For me, the poinsettia is the unmistakable herald of the Holiday season. I remember how my dad would bring one home as soon as they came available and Mom would place the cheery red bloomed plant on the wide ledge of the front hallway window. Throughout my childhood, the exotic star flower was a part of the anticipation of Christmas.
As a young girl, little did I know that I would one day live in the land of the poinsettia. When I first arrived to live in Merida, I did not realize that the thriving lanky limbed bush on the far side of our fledgling garden was a poinsettia. In late October, before my startled eyes, the green leaves on the tips of the long branches began turning color. By mid November they were scarlet.
The Latin name is Euphorbia pulcherrima. Endemic to Mexico’s central valleys, in the Nahuatl language it is called Cuitlaxochitl. The Aztecs used it to produce a red dye and also discovered that the resin was a powerful drug to lower fever.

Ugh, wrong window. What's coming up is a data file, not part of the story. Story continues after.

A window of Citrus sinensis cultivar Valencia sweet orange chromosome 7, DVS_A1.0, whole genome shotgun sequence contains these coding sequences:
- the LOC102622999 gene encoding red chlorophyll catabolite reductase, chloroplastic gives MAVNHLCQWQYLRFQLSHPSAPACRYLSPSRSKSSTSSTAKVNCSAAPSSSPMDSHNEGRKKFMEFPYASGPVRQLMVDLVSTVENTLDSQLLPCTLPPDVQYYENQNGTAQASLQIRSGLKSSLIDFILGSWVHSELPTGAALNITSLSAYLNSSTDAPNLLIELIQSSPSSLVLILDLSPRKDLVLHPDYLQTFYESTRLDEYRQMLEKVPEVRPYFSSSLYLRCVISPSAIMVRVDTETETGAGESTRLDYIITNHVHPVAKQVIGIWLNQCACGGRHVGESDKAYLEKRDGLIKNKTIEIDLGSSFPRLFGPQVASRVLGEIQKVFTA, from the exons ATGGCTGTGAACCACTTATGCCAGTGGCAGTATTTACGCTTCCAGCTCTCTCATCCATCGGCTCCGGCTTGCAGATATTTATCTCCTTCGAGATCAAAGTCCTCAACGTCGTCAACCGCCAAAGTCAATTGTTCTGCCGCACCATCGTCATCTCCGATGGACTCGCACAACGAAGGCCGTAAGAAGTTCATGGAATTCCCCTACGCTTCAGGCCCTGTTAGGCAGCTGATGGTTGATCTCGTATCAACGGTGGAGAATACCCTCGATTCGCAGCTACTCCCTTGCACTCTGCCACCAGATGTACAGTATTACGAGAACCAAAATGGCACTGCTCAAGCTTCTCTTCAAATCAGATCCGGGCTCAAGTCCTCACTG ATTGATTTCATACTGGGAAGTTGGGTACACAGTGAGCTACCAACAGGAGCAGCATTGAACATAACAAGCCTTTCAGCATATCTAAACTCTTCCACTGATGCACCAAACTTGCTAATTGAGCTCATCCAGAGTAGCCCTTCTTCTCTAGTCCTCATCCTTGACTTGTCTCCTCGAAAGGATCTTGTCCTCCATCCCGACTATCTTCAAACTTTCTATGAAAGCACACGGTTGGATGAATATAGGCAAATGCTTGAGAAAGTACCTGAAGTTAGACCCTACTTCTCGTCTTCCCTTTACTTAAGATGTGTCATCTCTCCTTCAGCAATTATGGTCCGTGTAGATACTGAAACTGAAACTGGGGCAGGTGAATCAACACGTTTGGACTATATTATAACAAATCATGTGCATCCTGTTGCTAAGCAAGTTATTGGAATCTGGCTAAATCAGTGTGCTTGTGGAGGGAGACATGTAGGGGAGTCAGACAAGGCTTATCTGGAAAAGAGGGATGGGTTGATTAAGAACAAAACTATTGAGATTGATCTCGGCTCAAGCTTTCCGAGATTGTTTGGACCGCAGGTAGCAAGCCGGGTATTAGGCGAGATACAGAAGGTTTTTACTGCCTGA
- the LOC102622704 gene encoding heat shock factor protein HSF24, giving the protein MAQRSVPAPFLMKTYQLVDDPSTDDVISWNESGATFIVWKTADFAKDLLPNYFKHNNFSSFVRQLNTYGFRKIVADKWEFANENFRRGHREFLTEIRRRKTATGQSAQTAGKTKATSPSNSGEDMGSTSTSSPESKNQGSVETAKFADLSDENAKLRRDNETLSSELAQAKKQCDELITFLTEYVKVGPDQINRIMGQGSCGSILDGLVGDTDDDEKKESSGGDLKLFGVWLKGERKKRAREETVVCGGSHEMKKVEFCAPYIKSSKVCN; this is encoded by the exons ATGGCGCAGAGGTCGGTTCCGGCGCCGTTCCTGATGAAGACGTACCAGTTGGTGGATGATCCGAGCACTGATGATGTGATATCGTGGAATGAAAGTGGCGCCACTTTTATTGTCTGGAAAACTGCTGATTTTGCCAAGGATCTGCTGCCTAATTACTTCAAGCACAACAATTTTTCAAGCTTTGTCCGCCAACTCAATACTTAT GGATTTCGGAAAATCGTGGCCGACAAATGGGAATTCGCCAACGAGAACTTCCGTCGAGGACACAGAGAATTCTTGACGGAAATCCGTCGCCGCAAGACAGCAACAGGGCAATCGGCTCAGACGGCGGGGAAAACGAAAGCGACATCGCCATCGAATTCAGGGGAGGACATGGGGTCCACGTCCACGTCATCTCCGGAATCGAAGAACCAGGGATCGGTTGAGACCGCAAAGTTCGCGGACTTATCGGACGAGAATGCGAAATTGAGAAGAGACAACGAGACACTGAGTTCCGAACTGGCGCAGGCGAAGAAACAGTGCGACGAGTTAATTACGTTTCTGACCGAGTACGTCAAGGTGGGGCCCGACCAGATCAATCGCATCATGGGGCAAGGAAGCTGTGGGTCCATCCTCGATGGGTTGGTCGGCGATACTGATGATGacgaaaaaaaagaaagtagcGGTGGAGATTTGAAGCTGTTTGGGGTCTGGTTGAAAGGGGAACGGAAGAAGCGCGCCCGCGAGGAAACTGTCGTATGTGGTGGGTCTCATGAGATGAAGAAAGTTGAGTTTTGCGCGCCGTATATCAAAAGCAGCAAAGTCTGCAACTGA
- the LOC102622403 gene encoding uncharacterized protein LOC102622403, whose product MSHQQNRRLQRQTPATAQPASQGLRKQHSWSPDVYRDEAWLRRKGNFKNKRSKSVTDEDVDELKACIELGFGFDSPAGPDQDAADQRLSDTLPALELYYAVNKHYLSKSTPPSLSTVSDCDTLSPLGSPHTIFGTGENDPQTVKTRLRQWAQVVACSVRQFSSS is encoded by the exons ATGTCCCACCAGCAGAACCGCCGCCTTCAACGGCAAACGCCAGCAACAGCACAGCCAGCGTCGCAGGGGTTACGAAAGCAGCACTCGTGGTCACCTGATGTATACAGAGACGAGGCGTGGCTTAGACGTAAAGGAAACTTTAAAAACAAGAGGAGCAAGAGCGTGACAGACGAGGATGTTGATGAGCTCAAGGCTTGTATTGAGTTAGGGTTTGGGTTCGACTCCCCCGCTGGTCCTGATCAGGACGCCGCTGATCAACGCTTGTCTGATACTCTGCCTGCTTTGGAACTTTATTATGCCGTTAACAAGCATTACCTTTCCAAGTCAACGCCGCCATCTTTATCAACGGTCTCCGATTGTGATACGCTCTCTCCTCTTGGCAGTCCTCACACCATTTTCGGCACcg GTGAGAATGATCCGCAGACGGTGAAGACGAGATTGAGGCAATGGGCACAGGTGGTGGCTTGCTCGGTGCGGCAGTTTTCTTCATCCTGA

The plant’s association with Christmas began in the 16th century in Mexico, where it is said that a small child was inspired by an angel to gather weeds from the side of the road and place them in front of the church altar. Crimson “blossoms” sprouted from the weeds and became beautiful poinsettias. The leaf reminded the colonial priests of the star of Bethlehem . During the XVII Century, they baptised the plant with the name, “Noche Buena” and were the first to use it as an emblem of the Christmas season.
In 1828, Joel Roberts Poinsett, the United States Minister to Mexico introduced the plant to his countrymen… and as they say, the rest is history.
Although we no longer have the poinsettia shrub in the garden, several (red, pink and white) potted plants are on tabletops and tucked into corners of our home… letting everyone know that Navidad is not far away.
Poinsettias decorate the gardens of Chapultapec Castle in Mexico City
The images of the poinsettia are from my albums and www.victortheflorist.com